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WASA: Day 34 Artillery Brigade troops ceased fire

From George Onyejiuwa, Owerri

All works and no play, they say, makes Jack a dull boy. It was indeed, a day of staying off duty by the 34 Artillery Brigade of the Nigeria Army, Obinze, Owerri, Imo State, penultimate Saturday, as they feted family members of officers and men and the civil society during its West Africa Social Activities (WASA).
The event was thrilling as the soldiers and host communities were entertained by the various cultural troupes from Igbo, Yoruba and Hausa. The Brigade Commander, Brig-General Kay Isiyaku, took to the dancing floor when it was the turn of his Gbagi Cultural troupe from Niger State to entertain the people to the admiration of the guests. Other side attractions of the event included the tug-of war staged by the soldiers of the brigade.
Governor Rochas Okorocha who was represented by the Secretary to the State Government (SSG), Sir George Eche, said: “All works and no play makes Jack a dull boy. It is not only Jack that can become dull by working without playing, even our soldiers will become dull if only subjected to work, work, work without necessary recreation to relax their minds and bodies.
“This I believe is the essence of this gathering and from what I have witnessed here today, I am certain we have all had a nice and relaxing time out. The rich cultural endowment of Nigeria has been served to us all in a well organized and educative manner and the excitement in the air is a testimony to this.”
He said the goodwill of the brigade commander, officers and men of the 34 Artillery Brigade has enhanced synergy within the security community in the state, saying that was why they had gathered and seated to identify with the unique event:
“I hope more events like this will be organised across the security agencies and I can assure you that my government will always identify with you all in appreciation of the good job you are doing.”
He noted that as part of the dividends of tireless and gallant efforts of the officers and men of the artillery brigade, the state was able to achieve a lot in the area of security last year. He added that the successes achieved by the joint efforts of the security agencies in the state have boosted the confidence of the people and made the state secured.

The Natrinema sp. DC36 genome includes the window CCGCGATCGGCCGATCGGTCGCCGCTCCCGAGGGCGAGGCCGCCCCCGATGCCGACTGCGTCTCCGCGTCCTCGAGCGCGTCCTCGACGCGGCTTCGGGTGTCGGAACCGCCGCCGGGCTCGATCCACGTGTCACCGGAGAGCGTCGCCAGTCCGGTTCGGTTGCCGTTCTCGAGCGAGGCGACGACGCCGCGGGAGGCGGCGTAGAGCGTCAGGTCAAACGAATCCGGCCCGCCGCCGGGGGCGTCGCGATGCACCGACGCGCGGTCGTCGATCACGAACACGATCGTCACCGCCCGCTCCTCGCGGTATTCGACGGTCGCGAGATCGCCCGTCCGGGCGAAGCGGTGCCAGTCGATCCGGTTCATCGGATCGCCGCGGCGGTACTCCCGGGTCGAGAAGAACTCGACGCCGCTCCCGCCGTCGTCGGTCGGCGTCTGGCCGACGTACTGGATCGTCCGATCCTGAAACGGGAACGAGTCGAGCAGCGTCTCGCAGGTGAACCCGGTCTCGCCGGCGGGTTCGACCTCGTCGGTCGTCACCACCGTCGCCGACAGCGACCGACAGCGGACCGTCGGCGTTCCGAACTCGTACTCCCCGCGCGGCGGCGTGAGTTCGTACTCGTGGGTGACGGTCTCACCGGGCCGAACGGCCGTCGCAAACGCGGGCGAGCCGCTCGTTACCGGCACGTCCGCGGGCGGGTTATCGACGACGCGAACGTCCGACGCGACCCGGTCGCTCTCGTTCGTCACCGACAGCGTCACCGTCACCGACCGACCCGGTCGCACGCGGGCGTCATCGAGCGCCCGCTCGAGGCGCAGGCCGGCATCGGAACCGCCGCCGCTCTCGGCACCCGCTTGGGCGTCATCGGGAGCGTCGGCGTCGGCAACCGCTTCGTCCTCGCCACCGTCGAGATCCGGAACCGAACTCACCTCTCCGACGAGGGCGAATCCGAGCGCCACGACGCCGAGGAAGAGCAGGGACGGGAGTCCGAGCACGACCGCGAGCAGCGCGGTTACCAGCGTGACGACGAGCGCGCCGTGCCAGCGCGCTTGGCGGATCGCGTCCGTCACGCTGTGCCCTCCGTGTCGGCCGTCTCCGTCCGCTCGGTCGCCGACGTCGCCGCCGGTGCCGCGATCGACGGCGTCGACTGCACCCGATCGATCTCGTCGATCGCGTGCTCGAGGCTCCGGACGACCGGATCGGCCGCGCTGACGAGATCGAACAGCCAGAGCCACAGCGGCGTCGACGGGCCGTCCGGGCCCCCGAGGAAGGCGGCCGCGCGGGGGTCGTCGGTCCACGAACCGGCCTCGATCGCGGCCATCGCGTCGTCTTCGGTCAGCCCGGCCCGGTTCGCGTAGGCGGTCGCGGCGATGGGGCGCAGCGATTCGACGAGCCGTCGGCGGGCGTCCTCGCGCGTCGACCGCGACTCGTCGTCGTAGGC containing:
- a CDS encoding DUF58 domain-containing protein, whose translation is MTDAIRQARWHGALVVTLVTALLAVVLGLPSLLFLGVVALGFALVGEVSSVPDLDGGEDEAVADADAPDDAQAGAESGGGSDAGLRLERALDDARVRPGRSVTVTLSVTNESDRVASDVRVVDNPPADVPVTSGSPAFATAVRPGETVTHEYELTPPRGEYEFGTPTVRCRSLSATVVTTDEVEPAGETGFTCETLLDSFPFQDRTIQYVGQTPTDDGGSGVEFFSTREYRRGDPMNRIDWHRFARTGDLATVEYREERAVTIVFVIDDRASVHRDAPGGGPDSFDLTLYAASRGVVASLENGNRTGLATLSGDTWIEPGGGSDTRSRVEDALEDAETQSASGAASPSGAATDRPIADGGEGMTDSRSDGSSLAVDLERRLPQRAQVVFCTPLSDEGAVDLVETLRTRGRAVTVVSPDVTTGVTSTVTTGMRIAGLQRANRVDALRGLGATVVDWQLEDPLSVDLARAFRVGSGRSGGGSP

Isiyaku said the WASA was part of the culture and tradition of the Nigerian Army and designed to be a yearly event. He added that it was meant to take officers and soldiers away from their routine regimented lives to an atmosphere where they would mix freely with one another, as well as their civilian friends and counterparts.
He disclosed that WASA was celebrated during the Royal West African Frontier Force (RWAFF), where the Nigerian Army derived its origin, saying that after Independence the Nigeria Army adopted the culture of celebrating WASA as a way of showcasing the cultural background of officers and soldiers from Nigeria’s rich and diverse cultural heritage:
“The colonial authorities introduced the WASA organized once every year to grant the request by the soldiers to participate in their local cultural rituals. Several attempts have been made over the years to change the name to reflect the independence status of the country and its army, however, the importance of the historical connotation of this event has made the name remain what it is till date.
“The last time this event was held in 34 Artillery Brigade was about six years ago because of the exigencies of duties. The Nigerian Army under the leadership of the Chief of Army Staff, Lt.General Tukur Burutai, deemed it necessary to in spite of the busy scheduled of the army and the current economic reality, fund the event across the Nigerian Army.
“This is to show the level of commitment and importance attached to sustaining the culture and traditions of the Nigerian Army and the fact that WASA creates avenue for officers and soldiers to celebrate with families and friends at the end of an eventful year.”
He pointed out that the event provides the opportunity for officers and men of the brigade to reconnect with their culture and tradition as most of the officers have been away from their homes for so long.
The event, he also said, helps in building a cordial relationship with the civil society: “The military cannot do without the civil society because they came from the civil society and when they also retire that they go back to the civil society.”

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